Response to Elephants
CreationWiki response: (Talk.Origins quotes in blue)
- Minchenella or a similar condylarth (late Paleocene) -- Known only from lower jaws. Has a distinctive broadened shelf on the third molar. The most plausible ancestor of the embrithopods & anthracobunids.
Note that Minchenella is known only from its lower jaw. So we know nothing about its body shape, or much else for that matter. The reference to it as the "most plausible ancestor" shows that they do not have real evidence here. So this line starts out with a highly questionable proposed ancestor.
- Phenacolophus (late late Paleocene or early Eocene) -- An early embrithopod (very early, slightly elephant-like condylarths), thought to be the stem-group of all elephants.
Both Phenacolophus and its questionable alleged ancestor Minchenella are both classified as late Paleocene; though some Phenacolophus are classified as early Eocene; so they would be contemporaries, making the already questionable lineage even more suspect. Beyond this there no information available on Phenacolophus, not even a decent description.
- Pilgrimella (early Eocene) -- An anthracobunid (early proto-elephant condylarth), with massive molar cusps aligned in two transverse ridges.
With all the talk of teeth, it makes one wonder, do they have any thing besides a jaw?
- Unnamed species of proto-elephant (early Eocene) -- Discovered recently in Algeria. Had slightly enlarged upper incisors (the beginnings of tusks), and various tooth reductions. Still had "normal" molars instead of the strange multi-layered molars of modern elephants. Had the high forehead and pneumatized skull bones of later elephants, and was clearly a heavy-boned, slow animal. Only one meter tall.
There is no mention of any post cranial bones. The reference to its being heavy-boned may suggest more but it is too vague. Besides, this so called proto-elephant is classified as early Eocene, as is its alleged ancestor, meaning that at best the order is arbitrary. The result is that the order presented here is based only on the assumption of evolution, a fact that is demonstrated by the use of the term "proto-elephant".
First of all Moeritherium, Numidotherium, and Barytherium would all be contemporaries with the two previous types; thus the order of all five is based largely on the assumption of evolution, though placing these three as the last of the five would be supported by the clasification of some as mid-Eocene.
- Not only are there at least two quite different reconstructions of Moeritherium, there seems no evidence of a relationship between Moeritherium and elephant particularly in light of Barytherium.
- Reference: The Elephant Sanctuary, Hohenwald, Tennessee
- Reference: Discovery Channel :: Walking With Prehistoric Beasts
- Reference: ABC - Science - Beasts - Moeritherium Factfile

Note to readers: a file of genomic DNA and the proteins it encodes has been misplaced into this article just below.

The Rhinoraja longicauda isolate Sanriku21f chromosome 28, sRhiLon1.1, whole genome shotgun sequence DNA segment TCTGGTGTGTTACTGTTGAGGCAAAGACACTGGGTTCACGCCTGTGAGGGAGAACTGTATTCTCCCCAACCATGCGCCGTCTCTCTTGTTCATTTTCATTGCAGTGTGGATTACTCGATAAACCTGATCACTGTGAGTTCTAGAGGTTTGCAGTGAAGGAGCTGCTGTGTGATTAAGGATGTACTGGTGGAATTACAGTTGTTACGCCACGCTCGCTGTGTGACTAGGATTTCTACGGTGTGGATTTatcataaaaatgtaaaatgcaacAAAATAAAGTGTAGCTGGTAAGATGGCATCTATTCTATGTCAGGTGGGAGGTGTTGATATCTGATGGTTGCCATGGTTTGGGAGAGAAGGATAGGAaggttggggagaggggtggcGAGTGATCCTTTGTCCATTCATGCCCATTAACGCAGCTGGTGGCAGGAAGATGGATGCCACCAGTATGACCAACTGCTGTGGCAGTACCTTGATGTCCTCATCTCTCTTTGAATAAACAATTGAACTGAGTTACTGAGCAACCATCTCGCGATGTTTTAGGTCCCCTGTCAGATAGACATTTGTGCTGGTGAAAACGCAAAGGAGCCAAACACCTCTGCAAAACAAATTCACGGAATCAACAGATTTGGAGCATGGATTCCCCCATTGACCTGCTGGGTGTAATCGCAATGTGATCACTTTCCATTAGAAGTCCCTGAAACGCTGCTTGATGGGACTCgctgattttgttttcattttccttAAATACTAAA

- No information available on this type.
- Despite Talk Origins' claim to the contrary Barytherium did have a trunk.
Barytherium is clearly just a short-tusked variety of elephant. This means that we have an elephant in the "early-mid Eocene". This also means that Paleomastodon and Phiomia cannot be transitional between elephant and any thing else. It also eliminates Moeritherium and Numidotherium as elephant ancestors.
Here it just jumps to the early Oligocene, with no reference to the late Eocene.
Curiously Paleomastodon is depicted with less of a trunk than Barytherium. Given the fact that an elephant's trunk is soft tissue that unusually is not preserved, it is likely that these reconstructions have been influenced more by evolutionary assumptions than reality. The fact is that Barytherium eliminates Paleomastodon as being transitional between elephant and any ancestor. Paleomastodon was simply a variety of elephant.
Phiomia is probably an extinct variety of elephant.
GAP: Here's that Oligocene gap again. No elephant fossils at all for several million years.
Simply put, they have no elephant fossils that they can label as mid-late Oligocene. This also means that they have to assume that the links exist. However the presence of Barytherium (definitely a true elephant) before this makes claiming a transition erroneous.
Miomastodon, Pliomastodon and Mastodon are all varieties of elephant.
Meanwhile, the elephant lineage became still larger, adapting to a savannah/steppe grazer niche:
Stegotetrabelodon, Primelephas and Primelephas gomphotheroides were simply a variety of elephant. What does Talk Origins mean by "first of the "true" elephants"? Barytherium was clearly an elephant, as were Mastodons.
Mammuthus: 1. Loxodonta adaurora (5 Ma). Gave rise to the modern African elephant Loxodonta africana about 3.5 Ma. 2. Elephas ekorensis (5 Ma), an early Asian elephant with rather primitive molars, clearly derived directly from P. gomphotheroides.to: 3. Mammuthus meridionalis, clearly derived from P. gomphotheroides. Spread around the northern hemisphere.
- Loxodonta is just the genus of African elephant
- Elephas is the genus of the Asian and Indian Elephants
- Mammuthus is simply a variety of elephant.
The Pleistocene record for elephants is very good. In general,after the earliest forms of the three modern genera appeared, they show very smooth, continuous evolution with almost half of the speciation events preserved in fossils. For instance, Carroll (1988) says: "Within the genus Elephas, species demonstrate continuous change over a period of 4.5 million years. ...the elephants provide excellent evidence of significant morphological change within species, through species within genera, and through genera within a family...."
Clearly, in the case of elephants, the original kind would be about equivalent to the family.
This actually depicts at least two distinct kinds of animals: elephant and Moeritherium. Possibly more since there was insufficient information on other non-elephant types.